A social media report can show you what’s working for your organization, but also what isn’t. This allows you to target your efforts where you’ll get the most bang for your buck. Social media analytics show you which content format is performing better than others, so you’ll know where you should focus your endeavors.
Putting out great content is pointless if no-one sees it. Social media reporting gives you detailed information on when your target audience is looking at your content. This will help you schedule your content perfectly to ensure it hits the mark with your audience. ³
A great deal of investment goes into marketing, and that includes social media. Social media reporting allows you to show your stakeholders what you’ve accomplished. This will not only keep your bosses happy, but it might even help you secure further resources in the future!
What Should Be Included In A Social Media Report?
Whether you’re producing your social media report on a weekly, monthly or yearly basis, it should be clear and in a format that’s easy to digest. It should include all the relevant insights into your activity for the timeframe you’re covering, many of which social media reporting tools will be able to provide ⁴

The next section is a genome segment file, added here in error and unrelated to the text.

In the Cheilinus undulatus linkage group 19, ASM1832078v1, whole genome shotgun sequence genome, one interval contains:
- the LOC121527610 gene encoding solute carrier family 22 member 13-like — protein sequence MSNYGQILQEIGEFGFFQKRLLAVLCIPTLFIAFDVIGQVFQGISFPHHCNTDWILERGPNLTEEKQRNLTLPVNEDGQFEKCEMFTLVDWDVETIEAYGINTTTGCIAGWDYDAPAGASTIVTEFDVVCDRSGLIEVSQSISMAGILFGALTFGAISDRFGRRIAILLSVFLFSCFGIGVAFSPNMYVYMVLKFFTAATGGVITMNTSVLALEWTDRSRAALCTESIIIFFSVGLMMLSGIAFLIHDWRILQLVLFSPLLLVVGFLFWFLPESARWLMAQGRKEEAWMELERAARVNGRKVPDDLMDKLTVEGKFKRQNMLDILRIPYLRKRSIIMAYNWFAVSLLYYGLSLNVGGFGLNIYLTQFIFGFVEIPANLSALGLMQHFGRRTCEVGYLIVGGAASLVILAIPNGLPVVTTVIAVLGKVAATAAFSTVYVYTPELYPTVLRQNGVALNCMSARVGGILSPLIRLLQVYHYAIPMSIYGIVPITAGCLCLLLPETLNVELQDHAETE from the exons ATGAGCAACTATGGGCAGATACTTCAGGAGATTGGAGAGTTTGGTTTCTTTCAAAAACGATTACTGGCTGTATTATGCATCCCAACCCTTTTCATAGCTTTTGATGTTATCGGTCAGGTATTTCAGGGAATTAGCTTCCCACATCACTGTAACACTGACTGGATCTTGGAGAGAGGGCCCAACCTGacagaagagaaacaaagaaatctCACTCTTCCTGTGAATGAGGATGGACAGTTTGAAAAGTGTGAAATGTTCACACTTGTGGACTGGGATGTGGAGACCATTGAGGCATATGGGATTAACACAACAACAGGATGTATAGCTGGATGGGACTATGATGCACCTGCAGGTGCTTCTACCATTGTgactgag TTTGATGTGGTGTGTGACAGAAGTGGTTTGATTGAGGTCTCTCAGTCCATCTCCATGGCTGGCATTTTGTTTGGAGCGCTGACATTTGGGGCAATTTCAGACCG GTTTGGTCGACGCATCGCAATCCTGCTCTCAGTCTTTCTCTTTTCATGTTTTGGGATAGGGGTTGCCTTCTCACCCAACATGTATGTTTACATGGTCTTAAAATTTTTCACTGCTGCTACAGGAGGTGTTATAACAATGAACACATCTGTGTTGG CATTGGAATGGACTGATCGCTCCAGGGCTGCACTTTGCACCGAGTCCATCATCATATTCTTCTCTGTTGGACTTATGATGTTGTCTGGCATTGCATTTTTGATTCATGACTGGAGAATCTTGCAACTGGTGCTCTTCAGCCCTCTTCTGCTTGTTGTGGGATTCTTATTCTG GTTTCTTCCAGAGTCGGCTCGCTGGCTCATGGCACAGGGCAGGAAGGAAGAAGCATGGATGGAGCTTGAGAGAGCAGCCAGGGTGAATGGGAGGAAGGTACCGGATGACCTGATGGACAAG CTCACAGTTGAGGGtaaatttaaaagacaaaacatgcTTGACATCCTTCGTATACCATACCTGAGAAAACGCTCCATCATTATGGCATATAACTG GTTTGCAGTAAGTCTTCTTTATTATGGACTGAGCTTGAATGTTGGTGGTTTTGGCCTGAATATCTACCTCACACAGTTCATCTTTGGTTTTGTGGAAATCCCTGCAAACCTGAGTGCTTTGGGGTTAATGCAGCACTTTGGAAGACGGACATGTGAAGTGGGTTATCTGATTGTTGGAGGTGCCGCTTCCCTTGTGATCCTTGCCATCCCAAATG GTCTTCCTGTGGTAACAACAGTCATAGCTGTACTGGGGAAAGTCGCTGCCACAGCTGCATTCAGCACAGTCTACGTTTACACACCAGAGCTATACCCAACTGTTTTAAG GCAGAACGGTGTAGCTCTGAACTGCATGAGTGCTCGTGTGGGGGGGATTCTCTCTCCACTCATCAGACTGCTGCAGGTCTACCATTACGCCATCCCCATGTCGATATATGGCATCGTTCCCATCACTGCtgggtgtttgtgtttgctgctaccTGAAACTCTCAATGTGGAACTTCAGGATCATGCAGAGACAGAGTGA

Overview Of Social Media Marketing Strategy
It’s a good idea to start your social media report with a brief overview of your social media strategy. This will help your readers understand the purpose of the report and what it will contain. This is particularly beneficial if the report is intended for those outside your team, or those who don’t have a background in social media marketing.
This is your opportunity to show how your activities align with the overarching business strategy for social media, and how your work is meeting the objectives outlined in the strategy. This is also a good place to mention any changes in strategy since your last report, such as the acquisition of a new channel or a change in direction to support a specific need of your organization. ⁵